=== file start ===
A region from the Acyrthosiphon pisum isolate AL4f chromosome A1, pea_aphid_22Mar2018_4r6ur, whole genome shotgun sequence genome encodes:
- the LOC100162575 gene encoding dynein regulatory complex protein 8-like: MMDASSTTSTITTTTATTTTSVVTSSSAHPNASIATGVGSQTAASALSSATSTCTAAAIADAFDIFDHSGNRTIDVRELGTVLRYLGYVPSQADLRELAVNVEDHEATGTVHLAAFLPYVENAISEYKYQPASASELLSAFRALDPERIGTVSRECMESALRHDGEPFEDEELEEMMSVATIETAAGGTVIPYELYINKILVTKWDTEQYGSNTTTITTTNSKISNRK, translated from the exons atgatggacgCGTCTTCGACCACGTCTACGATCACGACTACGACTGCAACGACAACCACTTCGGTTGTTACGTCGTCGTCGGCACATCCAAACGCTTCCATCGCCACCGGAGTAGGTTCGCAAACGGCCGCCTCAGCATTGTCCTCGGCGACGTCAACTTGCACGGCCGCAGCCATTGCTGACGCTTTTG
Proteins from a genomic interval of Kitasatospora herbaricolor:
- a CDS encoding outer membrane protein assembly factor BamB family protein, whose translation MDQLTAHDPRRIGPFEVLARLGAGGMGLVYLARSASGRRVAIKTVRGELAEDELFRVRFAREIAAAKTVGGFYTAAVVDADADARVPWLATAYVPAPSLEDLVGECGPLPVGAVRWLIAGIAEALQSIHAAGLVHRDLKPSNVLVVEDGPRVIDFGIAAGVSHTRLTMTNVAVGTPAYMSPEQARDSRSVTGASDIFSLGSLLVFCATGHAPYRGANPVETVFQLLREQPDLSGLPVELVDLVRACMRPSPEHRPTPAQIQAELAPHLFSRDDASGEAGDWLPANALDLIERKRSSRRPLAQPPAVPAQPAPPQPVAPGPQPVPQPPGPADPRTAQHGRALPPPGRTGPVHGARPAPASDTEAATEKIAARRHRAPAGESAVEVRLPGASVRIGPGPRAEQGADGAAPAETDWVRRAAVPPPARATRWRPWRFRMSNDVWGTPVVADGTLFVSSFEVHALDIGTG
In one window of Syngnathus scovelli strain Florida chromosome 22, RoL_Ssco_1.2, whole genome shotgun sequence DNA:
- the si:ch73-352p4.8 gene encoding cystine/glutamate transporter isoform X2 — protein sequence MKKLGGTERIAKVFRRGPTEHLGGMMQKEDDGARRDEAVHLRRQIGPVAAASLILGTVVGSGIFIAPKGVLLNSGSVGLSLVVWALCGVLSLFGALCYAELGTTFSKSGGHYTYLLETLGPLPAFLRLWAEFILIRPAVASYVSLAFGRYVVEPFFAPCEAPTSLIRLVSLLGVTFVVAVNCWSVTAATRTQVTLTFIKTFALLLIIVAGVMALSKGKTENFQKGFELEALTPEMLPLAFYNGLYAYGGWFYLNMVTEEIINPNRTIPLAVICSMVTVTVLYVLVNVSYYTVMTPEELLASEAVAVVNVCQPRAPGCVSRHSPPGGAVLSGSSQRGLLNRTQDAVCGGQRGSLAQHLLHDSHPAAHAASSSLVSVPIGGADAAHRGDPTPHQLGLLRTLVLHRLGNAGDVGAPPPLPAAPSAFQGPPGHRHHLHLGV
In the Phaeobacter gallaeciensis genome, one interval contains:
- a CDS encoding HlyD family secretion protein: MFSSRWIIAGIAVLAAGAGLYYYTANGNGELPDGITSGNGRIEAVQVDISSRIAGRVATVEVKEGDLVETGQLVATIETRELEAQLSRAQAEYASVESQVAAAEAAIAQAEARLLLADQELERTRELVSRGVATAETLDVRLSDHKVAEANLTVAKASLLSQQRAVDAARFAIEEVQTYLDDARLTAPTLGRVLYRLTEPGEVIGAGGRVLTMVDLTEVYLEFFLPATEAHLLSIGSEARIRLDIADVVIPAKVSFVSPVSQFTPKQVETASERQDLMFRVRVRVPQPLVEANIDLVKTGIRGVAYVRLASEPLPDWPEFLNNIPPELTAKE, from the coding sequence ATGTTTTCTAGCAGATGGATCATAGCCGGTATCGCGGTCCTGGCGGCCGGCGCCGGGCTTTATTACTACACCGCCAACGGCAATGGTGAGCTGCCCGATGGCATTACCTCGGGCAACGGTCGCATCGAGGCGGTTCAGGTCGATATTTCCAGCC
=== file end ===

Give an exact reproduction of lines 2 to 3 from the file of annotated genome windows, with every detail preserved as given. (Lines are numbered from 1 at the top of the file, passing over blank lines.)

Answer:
- the LOC100162575 gene encoding dynein regulatory complex protein 8-like: MMDASSTTSTITTTTATTTTSVVTSSSAHPNASIATGVGSQTAASALSSATSTCTAAAIADAFDIFDHSGNRTIDVRELGTVLRYLGYVPSQADLRELAVNVEDHEATGTVHLAAFLPYVENAISEYKYQPASASELLSAFRALDPERIGTVSRECMESALRHDGEPFEDEELEEMMSVATIETAAGGTVIPYELYINKILVTKWDTEQYGSNTTTITTTNSKISNRK, translated from the exons atgatggacgCGTCTTCGACCACGTCTACGATCACGACTACGACTGCAACGACAACCACTTCGGTTGTTACGTCGTCGTCGGCACATCCAAACGCTTCCATCGCCACCGGAGTAGGTTCGCAAACGGCCGCCTCAGCATTGTCCTCGGCGACGTCAACTTGCACGGCCGCAGCCATTGCTGACGCTTTTG
Proteins from a genomic interval of Kitasatospora herbaricolor: